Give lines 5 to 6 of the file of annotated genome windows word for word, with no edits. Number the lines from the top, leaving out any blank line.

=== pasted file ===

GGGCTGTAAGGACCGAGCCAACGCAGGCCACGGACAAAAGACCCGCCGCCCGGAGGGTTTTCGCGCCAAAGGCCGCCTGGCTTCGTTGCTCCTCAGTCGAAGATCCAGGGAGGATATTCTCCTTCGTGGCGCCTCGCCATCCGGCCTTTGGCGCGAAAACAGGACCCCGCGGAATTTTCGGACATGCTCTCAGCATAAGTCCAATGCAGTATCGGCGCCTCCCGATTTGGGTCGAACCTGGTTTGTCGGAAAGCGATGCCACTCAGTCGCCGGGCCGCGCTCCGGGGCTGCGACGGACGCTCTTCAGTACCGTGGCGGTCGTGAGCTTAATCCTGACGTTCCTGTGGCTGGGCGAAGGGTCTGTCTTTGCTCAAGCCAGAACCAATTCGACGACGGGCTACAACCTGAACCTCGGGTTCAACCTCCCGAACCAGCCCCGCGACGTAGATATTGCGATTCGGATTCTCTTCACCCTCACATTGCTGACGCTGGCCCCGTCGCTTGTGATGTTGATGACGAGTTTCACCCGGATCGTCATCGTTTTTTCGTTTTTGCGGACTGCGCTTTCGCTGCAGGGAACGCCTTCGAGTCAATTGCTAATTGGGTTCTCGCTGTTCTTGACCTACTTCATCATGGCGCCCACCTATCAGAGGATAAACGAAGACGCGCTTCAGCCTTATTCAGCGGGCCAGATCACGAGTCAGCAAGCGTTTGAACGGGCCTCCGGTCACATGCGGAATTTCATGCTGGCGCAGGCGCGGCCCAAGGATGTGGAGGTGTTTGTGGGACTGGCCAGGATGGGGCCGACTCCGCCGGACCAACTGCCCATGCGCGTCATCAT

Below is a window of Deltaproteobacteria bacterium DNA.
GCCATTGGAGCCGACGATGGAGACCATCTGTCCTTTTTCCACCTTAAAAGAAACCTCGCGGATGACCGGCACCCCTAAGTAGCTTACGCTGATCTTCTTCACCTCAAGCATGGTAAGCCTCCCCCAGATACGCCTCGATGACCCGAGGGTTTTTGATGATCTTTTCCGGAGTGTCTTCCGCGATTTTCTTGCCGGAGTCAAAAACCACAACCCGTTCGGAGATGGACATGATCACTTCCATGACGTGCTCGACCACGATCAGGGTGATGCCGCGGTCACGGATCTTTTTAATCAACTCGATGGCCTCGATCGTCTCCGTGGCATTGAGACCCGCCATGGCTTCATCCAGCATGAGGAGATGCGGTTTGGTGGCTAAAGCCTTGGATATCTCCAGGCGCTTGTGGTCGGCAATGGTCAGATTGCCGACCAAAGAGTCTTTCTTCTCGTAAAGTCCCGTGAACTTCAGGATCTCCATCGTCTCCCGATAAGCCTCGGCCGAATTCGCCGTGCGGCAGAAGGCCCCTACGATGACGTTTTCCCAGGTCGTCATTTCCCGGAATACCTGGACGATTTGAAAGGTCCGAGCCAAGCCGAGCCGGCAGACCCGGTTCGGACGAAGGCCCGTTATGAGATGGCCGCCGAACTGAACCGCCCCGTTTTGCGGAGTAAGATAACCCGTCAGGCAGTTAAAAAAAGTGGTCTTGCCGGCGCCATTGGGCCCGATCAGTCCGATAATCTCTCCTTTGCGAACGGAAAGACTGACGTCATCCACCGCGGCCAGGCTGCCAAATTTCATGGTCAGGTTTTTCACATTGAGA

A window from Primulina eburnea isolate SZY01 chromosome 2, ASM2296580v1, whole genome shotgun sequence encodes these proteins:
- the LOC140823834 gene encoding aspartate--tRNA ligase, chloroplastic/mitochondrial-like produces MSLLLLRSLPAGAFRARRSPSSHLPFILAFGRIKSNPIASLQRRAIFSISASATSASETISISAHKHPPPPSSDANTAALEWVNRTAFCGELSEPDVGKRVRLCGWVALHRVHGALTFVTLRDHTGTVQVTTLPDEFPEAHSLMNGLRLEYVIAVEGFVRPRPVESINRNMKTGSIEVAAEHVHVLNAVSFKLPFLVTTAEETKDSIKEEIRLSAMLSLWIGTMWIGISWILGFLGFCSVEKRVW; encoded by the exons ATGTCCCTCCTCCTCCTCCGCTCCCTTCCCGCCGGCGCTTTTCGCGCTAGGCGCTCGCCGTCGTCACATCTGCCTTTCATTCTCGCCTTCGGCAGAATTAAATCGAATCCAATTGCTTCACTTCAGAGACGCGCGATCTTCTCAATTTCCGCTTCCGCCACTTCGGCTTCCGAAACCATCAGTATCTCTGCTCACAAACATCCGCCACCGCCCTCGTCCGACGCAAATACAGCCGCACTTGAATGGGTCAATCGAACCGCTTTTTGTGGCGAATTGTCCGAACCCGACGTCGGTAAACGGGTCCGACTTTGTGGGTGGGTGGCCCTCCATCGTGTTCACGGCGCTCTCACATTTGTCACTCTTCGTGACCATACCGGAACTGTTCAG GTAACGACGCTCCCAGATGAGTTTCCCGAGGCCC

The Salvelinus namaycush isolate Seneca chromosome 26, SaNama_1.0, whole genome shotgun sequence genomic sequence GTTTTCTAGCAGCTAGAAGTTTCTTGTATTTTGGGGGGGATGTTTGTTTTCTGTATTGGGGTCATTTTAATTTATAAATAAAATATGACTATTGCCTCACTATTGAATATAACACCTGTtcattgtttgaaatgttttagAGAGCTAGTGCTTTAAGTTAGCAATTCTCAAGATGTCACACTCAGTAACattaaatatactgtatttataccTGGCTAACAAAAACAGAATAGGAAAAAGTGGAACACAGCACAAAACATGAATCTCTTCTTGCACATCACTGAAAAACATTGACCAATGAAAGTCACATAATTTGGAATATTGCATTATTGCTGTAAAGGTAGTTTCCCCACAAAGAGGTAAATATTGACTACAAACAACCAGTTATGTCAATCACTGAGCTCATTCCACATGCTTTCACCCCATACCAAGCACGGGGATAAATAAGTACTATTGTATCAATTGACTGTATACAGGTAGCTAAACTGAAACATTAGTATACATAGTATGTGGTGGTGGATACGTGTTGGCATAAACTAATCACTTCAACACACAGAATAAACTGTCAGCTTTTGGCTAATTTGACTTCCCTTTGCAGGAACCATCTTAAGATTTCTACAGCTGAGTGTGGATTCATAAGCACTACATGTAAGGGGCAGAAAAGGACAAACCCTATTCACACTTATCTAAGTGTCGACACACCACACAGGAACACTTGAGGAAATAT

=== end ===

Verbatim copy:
- the LOC140823834 gene encoding aspartate--tRNA ligase, chloroplastic/mitochondrial-like produces MSLLLLRSLPAGAFRARRSPSSHLPFILAFGRIKSNPIASLQRRAIFSISASATSASETISISAHKHPPPPSSDANTAALEWVNRTAFCGELSEPDVGKRVRLCGWVALHRVHGALTFVTLRDHTGTVQVTTLPDEFPEAHSLMNGLRLEYVIAVEGFVRPRPVESINRNMKTGSIEVAAEHVHVLNAVSFKLPFLVTTAEETKDSIKEEIRLSAMLSLWIGTMWIGISWILGFLGFCSVEKRVW; encoded by the exons ATGTCCCTCCTCCTCCTCCGCTCCCTTCCCGCCGGCGCTTTTCGCGCTAGGCGCTCGCCGTCGTCACATCTGCCTTTCATTCTCGCCTTCGGCAGAATTAAATCGAATCCAATTGCTTCACTTCAGAGACGCGCGATCTTCTCAATTTCCGCTTCCGCCACTTCGGCTTCCGAAACCATCAGTATCTCTGCTCACAAACATCCGCCACCGCCCTCGTCCGACGCAAATACAGCCGCACTTGAATGGGTCAATCGAACCGCTTTTTGTGGCGAATTGTCCGAACCCGACGTCGGTAAACGGGTCCGACTTTGTGGGTGGGTGGCCCTCCATCGTGTTCACGGCGCTCTCACATTTGTCACTCTTCGTGACCATACCGGAACTGTTCAG GTAACGACGCTCCCAGATGAGTTTCCCGAGGCCC

The Salvelinus namaycush isolate Seneca chromosome 26, SaNama_1.0, whole genome shotgun sequence genomic sequence GTTTTCTAGCAGCTAGAAGTTTCTTGTATTTTGGGGGGGATGTTTGTTTTCTGTATTGGGGTCATTTTAATTTATAAATAAAATATGACTATTGCCTCACTATTGAATATAACACCTGTtcattgtttgaaatgttttagAGAGCTAGTGCTTTAAGTTAGCAATTCTCAAGATGTCACACTCAGTAACattaaatatactgtatttataccTGGCTAACAAAAACAGAATAGGAAAAAGTGGAACACAGCACAAAACATGAATCTCTTCTTGCACATCACTGAAAAACATTGACCAATGAAAGTCACATAATTTGGAATATTGCATTATTGCTGTAAAGGTAGTTTCCCCACAAAGAGGTAAATATTGACTACAAACAACCAGTTATGTCAATCACTGAGCTCATTCCACATGCTTTCACCCCATACCAAGCACGGGGATAAATAAGTACTATTGTATCAATTGACTGTATACAGGTAGCTAAACTGAAACATTAGTATACATAGTATGTGGTGGTGGATACGTGTTGGCATAAACTAATCACTTCAACACACAGAATAAACTGTCAGCTTTTGGCTAATTTGACTTCCCTTTGCAGGAACCATCTTAAGATTTCTACAGCTGAGTGTGGATTCATAAGCACTACATGTAAGGGGCAGAAAAGGACAAACCCTATTCACACTTATCTAAGTGTCGACACACCACACAGGAACACTTGAGGAAATAT